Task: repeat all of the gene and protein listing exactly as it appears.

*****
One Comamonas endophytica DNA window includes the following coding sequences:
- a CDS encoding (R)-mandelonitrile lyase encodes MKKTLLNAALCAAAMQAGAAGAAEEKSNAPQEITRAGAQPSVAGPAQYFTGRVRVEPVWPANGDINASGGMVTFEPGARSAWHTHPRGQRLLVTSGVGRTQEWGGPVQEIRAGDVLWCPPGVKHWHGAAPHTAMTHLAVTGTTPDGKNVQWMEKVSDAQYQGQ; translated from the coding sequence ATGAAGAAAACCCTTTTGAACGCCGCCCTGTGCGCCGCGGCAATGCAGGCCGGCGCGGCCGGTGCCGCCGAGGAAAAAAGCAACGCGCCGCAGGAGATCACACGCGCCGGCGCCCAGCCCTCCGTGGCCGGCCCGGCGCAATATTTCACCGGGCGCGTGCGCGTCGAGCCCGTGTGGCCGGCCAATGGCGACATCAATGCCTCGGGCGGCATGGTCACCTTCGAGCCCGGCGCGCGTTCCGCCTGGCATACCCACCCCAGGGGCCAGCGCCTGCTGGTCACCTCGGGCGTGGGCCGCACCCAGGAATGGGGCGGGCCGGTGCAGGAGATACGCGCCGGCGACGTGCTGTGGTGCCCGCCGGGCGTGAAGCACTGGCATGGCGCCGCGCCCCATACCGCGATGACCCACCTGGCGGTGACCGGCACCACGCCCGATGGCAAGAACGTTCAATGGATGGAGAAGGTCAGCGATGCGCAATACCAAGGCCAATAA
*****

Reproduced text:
One Comamonas endophytica DNA window includes the following coding sequences:
- a CDS encoding (R)-mandelonitrile lyase encodes MKKTLLNAALCAAAMQAGAAGAAEEKSNAPQEITRAGAQPSVAGPAQYFTGRVRVEPVWPANGDINASGGMVTFEPGARSAWHTHPRGQRLLVTSGVGRTQEWGGPVQEIRAGDVLWCPPGVKHWHGAAPHTAMTHLAVTGTTPDGKNVQWMEKVSDAQYQGQ; translated from the coding sequence ATGAAGAAAACCCTTTTGAACGCCGCCCTGTGCGCCGCGGCAATGCAGGCCGGCGCGGCCGGTGCCGCCGAGGAAAAAAGCAACGCGCCGCAGGAGATCACACGCGCCGGCGCCCAGCCCTCCGTGGCCGGCCCGGCGCAATATTTCACCGGGCGCGTGCGCGTCGAGCCCGTGTGGCCGGCCAATGGCGACATCAATGCCTCGGGCGGCATGGTCACCTTCGAGCCCGGCGCGCGTTCCGCCTGGCATACCCACCCCAGGGGCCAGCGCCTGCTGGTCACCTCGGGCGTGGGCCGCACCCAGGAATGGGGCGGGCCGGTGCAGGAGATACGCGCCGGCGACGTGCTGTGGTGCCCGCCGGGCGTGAAGCACTGGCATGGCGCCGCGCCCCATACCGCGATGACCCACCTGGCGGTGACCGGCACCACGCCCGATGGCAAGAACGTTCAATGGATGGAGAAGGTCAGCGATGCGCAATACCAAGGCCAATAA